A recent report from Silicon Valley Bank found that when it comes to the tech sector, executive confidence is at its lowest level since the start of the 2008 recession. The number of Silicon Valley deals and venture capital funding dipped in 2015, tech stocks fell sharply in February and unicorn companies are starting to lose their value. We examine whether these are signs of a dot-com style bust or a simple correction in the market.
The #tech sector is facing
— KQED Forum (@KQEDForum) March 17, 2016
Apple is fighting a federal court order to “unlock” an iPhone used by one of the suspected shooters involved in the San Bernardino mass shooting that occurred in December. The FBI has asked for Apple’s help in breaking into the phone, which is protected by a password. In a letter to its customers, Apple CEO Tim Cook called the government’s demands “chilling” and says they threaten customer security. Forum discusses the case and its implications for national security and personal privacy.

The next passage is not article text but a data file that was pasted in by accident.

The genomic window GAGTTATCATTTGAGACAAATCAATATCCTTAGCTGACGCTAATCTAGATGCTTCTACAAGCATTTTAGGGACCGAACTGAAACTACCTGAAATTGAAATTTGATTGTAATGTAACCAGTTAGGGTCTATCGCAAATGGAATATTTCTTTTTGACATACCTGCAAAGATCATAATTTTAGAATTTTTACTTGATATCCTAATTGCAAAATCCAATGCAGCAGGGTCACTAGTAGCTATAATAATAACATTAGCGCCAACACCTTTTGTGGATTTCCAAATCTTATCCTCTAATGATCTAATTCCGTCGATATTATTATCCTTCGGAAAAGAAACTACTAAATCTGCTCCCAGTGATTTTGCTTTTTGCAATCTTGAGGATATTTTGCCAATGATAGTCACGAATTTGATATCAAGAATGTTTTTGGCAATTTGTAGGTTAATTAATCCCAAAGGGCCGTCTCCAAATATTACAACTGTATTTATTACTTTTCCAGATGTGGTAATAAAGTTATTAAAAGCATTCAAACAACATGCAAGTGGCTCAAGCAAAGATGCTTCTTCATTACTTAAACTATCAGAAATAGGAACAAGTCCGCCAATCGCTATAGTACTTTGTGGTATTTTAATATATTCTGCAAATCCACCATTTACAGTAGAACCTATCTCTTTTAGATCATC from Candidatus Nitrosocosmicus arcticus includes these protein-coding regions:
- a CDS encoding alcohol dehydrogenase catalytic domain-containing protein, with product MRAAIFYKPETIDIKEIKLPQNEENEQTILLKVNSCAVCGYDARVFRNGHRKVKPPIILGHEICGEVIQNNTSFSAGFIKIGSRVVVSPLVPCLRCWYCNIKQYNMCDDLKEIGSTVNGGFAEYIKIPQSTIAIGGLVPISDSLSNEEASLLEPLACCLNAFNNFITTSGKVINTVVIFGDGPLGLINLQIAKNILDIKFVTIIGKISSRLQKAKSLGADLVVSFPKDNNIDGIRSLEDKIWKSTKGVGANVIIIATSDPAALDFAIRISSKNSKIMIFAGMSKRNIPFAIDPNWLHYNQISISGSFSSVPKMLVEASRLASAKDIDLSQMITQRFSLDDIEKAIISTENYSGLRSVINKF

Should Apple comply w/ the @FBI and unlock the iPhone of a suspect in the San Bernardino mass shooting?
— KQED Forum (@KQEDForum) February 19, 2016
In Alec Ross’s Twitter feed, there’s a picture of a baby with the caption, “Mom! Dad! There’s a 65% chance I will work in a job type that doesn’t even exist yet.” Ross knows a thing or two about predicting how technology will shape the future. He served as then-Secretary of State Hillary Clinton’s senior advisor of innovation, traveling to 41 countries observing the economic impact of digital technologies. In his new book, “The Industries of the Future,” he talks about navigating the pros and cons of everything from robotics to cybersecurity